Surprise! The OUYA is filled with great games (that few people are buying)
The OUYA is an interesting console, and I’ve been enjoying my time with the hardware, especially after hooking up wired 360 controllers, and a few wireless PlayStation 3 controllers. The problem is that the store feels like a buffet; there’s so much free content that’s it’s rare you feel like spending money on any one game, and there’s no unified structure for purchases. Some games do a good job of explaining what you get for free, and how to pay for the rest of the content, while others almost seem to hide their for-pay structure.
What’s left is a store with no easy way to purchase games, and this could be the bullet that kills the economic feasibility of releasing games on the OUYA.
First, the good news
OUYA CEO Julie Uhrman speaks highly of software sales on the console.
“OUYA's only been officially live for three weeks but early data is incredibly positive—better than our projections. We can share, anecdotally, that Nimble Quest has sold better on OUYA than it has on other platforms,” she told the Report. “And they are the not only one. Six months of exclusivity is in line with other deals we’ve made and is enough time for us to work closely with the developer to help them find their audience and grow it.”
“My conversion rate has been consistently above 3%, which I understand is pretty high for downloadable demo-to-full conversions,” TowerFall’s Matt Thorson told the Report. “Overall, sales have been higher and more consistent than expected and the $15 price point is paying off. TowerFall may be an outlier though.”
Those conversions and sales don’t come easily, however. Not only was TowerFall promoted heavily and shown to the press a number of times before release, Thorson spent a good amount of time perfecting what the game would give away for free, what to charge for, and making it easy for people to figure out how and why they’re paying that $15. It's also an amazing game.
Now, the bad news
“The barrier for entry to develop for Ouya is pretty low and amateur developers probably don't spend a lot of time planning how to monetize their games, it's not all that exciting to think about,” Thorson explained. “TowerFall's menus took a lot of time and revisions to get right, including the store page.”
E. McNeil released the wonderful Bombball on OUYA, and he’s struggled with monetization. The game released with 10 free rounds of multiplayer, and unlimited play for single player against the easy and medium levels of AI. The problem was that content satisfied most players.
“I only sold about 35 copies at a $4.99 price point with this scheme, and that’s after fixing an issue in which the option to buy the full game was unnecessarily hard to find,” he wrote in a post-mortem on Gamasutra. “I recently updated the game to put the medium level of AI behind the paywall (which felt bad to do retroactively, but also felt necessary) and simultaneously drop the price to $2.99; whether this will be any more successful remains to be seen, but I’m reluctant to go much further.”
This isn't hyperbole. I loved Bombball, and wanted to buy it, but literally couldn't figure out how. I had to e-mail McNeil to ask, and that's not an option for most gamers.
Other games have gotten clever. DubWars, a twin-stick shooter that’s out now on the OUYA, offers you a lower than normal price if you go to the purchase screen and then try to back out. You can then buy the game at the lower price, but you’ll only get that opportunity once. Wait until later, and the price goes back up to normal. It’s a clever bit of social engineering, and it has gotten more than a few people I know to buy the game.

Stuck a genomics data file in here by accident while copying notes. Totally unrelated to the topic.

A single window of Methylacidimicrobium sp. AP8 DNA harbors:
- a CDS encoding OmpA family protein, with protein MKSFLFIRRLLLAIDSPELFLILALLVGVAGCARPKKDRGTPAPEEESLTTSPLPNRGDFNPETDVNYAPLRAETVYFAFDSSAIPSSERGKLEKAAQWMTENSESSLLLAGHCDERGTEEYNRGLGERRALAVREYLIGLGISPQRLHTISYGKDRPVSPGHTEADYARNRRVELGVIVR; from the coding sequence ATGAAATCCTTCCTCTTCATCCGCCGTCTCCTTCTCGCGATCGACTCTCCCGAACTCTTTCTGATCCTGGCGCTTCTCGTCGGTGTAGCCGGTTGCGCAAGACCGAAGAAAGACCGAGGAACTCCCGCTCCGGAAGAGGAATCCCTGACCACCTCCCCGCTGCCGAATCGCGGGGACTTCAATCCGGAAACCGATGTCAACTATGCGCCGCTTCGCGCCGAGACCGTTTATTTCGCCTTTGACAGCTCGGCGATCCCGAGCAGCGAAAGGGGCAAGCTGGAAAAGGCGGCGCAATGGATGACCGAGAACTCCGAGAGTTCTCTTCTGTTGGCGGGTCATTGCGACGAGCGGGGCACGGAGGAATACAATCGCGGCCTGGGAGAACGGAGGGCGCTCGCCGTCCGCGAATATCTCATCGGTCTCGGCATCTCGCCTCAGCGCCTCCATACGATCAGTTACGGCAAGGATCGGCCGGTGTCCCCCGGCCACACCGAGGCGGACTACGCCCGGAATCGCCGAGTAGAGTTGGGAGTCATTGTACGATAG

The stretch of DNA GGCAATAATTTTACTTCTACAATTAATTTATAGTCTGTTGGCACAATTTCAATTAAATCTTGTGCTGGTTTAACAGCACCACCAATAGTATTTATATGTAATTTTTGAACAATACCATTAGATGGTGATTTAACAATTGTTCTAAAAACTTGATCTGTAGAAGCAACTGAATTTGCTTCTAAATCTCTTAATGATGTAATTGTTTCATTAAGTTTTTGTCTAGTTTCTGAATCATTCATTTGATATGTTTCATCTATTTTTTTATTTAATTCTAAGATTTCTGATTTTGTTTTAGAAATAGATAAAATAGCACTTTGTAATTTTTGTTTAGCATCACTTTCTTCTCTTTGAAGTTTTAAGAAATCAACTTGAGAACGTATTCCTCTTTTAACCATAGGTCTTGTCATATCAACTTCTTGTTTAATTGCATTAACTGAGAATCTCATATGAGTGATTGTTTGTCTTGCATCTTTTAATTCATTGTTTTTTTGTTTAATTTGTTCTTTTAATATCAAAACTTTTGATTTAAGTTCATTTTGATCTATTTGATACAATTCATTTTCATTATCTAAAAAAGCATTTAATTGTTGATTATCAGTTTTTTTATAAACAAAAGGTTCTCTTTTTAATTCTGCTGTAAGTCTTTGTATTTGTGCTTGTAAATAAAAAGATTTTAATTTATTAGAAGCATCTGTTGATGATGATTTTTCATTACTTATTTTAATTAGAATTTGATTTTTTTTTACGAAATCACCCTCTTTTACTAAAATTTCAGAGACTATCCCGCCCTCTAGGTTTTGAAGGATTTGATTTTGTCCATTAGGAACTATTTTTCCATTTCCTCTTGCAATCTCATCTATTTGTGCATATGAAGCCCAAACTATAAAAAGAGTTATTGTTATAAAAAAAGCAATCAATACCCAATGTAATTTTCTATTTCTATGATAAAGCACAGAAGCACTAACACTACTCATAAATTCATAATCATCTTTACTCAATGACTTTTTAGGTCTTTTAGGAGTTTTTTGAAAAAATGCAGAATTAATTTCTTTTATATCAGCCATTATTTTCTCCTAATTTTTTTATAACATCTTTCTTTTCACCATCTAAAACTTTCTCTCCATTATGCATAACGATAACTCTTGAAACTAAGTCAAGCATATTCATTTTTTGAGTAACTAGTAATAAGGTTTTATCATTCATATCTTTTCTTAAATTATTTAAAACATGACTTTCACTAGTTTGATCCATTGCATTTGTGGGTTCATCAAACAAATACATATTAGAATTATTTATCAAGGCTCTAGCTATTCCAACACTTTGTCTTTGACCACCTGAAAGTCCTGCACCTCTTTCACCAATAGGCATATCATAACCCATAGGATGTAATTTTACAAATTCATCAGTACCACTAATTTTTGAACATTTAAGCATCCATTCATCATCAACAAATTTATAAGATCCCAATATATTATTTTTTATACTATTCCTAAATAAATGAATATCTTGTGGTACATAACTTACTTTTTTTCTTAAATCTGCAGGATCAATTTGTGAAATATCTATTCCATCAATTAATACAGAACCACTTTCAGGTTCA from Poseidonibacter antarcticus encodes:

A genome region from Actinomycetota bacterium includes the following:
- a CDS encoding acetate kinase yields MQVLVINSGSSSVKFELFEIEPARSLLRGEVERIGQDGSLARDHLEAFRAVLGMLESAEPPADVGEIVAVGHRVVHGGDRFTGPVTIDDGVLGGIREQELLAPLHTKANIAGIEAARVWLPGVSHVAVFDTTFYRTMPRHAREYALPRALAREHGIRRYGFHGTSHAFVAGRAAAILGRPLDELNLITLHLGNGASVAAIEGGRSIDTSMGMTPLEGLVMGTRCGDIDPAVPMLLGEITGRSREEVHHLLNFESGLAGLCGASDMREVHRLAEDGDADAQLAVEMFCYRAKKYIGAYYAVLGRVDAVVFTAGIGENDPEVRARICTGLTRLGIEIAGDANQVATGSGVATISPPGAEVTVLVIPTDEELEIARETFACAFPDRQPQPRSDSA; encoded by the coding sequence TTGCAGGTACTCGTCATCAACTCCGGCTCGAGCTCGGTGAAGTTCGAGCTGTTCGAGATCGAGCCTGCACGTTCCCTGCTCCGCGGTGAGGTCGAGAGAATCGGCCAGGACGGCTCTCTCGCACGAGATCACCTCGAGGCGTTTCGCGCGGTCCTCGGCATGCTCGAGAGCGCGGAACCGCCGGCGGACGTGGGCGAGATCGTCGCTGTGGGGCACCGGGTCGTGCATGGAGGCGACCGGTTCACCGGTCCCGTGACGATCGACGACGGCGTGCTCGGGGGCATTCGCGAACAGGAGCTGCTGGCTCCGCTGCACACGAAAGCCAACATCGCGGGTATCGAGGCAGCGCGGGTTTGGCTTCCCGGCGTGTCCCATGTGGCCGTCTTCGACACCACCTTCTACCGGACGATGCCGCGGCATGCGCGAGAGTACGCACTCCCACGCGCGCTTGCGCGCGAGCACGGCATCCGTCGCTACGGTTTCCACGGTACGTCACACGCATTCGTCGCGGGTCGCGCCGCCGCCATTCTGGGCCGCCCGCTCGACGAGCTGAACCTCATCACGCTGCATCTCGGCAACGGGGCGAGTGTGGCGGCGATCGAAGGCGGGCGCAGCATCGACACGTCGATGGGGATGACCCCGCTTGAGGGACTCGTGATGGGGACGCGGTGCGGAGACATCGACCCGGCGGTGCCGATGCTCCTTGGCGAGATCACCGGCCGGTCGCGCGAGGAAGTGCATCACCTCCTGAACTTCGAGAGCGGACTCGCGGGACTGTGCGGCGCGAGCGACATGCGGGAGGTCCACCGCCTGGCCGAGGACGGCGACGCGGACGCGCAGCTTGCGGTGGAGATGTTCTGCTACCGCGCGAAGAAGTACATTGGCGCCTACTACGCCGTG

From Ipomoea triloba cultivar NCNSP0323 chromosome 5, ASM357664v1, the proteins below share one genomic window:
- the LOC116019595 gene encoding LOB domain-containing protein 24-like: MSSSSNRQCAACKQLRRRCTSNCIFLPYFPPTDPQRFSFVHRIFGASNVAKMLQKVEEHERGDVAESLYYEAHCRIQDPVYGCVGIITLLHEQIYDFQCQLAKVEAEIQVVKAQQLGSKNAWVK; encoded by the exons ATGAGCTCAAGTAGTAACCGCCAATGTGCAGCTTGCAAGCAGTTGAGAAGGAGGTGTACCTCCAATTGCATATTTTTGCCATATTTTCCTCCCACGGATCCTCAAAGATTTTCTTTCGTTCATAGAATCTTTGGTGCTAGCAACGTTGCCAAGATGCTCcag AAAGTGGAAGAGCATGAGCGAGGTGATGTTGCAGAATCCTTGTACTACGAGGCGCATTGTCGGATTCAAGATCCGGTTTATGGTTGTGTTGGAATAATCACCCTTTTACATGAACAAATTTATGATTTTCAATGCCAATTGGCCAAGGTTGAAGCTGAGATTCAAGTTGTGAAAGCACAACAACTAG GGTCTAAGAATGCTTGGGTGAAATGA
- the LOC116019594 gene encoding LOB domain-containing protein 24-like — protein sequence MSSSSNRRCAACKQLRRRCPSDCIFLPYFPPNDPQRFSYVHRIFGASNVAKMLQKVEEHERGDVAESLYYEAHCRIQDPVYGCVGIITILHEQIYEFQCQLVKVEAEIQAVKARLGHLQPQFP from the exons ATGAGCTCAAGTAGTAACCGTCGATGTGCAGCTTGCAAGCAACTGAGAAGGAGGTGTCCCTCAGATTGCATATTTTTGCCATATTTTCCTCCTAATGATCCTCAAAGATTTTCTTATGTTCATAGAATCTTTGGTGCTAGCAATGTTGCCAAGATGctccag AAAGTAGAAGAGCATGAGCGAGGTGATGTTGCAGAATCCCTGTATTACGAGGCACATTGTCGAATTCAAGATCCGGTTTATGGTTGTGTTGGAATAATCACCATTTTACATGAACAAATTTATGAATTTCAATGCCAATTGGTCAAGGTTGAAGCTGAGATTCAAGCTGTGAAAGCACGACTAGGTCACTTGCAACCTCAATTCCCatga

Still, the numbers aren’t great.
“0.54% conversion rate is attributed to ‘One-Time-Only’ purchases, with an additional 0.34% conversion rate at the standard purchase price. Our total conversion rate is 0.88%,” MURA’s Sam Sawyer said when we talked about DubWars. They’re experimenting with how much content to give away for free, and they’re also in the midst of a Kickstarter to bring more content to the game and to launch on other platforms.
What does this mean?
It's hard to say. The OUYA is a new console, and developers are still learning what it does well, and how to design a monetization strategy that's effective. It's also worth noting that this is anecdotal evidence, but I've heard from many more sources that prefer anonymity that number of downloads for OUYA games is moderate, but the sales are low.
It's not enough for a console to get games, the console has to be able to provide those developers that bring games to the hardware a living wage. Discoverability, ease of purchase, and communication are all important. Right now the OUYA provides a platform from which to sell games, but without a unified method of purchasing the game from the OUYA's menu, every developer is on their own to pitch their game from within the title itself.
So you must download a game, launch it, and then find out how to buy before you can purchase it. If I know I want a game, why can't I simply pay for it through the main menu? Imagine if you had to download a demo for every Steam game you had to buy, and you begin to understand why this is so frustrating.
For now, developers need to pay careful attention to how they're monetizing their games, and how easy it is to find the option to buy. OUYA needs to work on a unified purchasing platform so that it's instantly clear what you get for free, what you pay for, and then allow us to pay without launching the game. Until then? Downloads are likely to remain high, with distressingly low conversions to the paid game.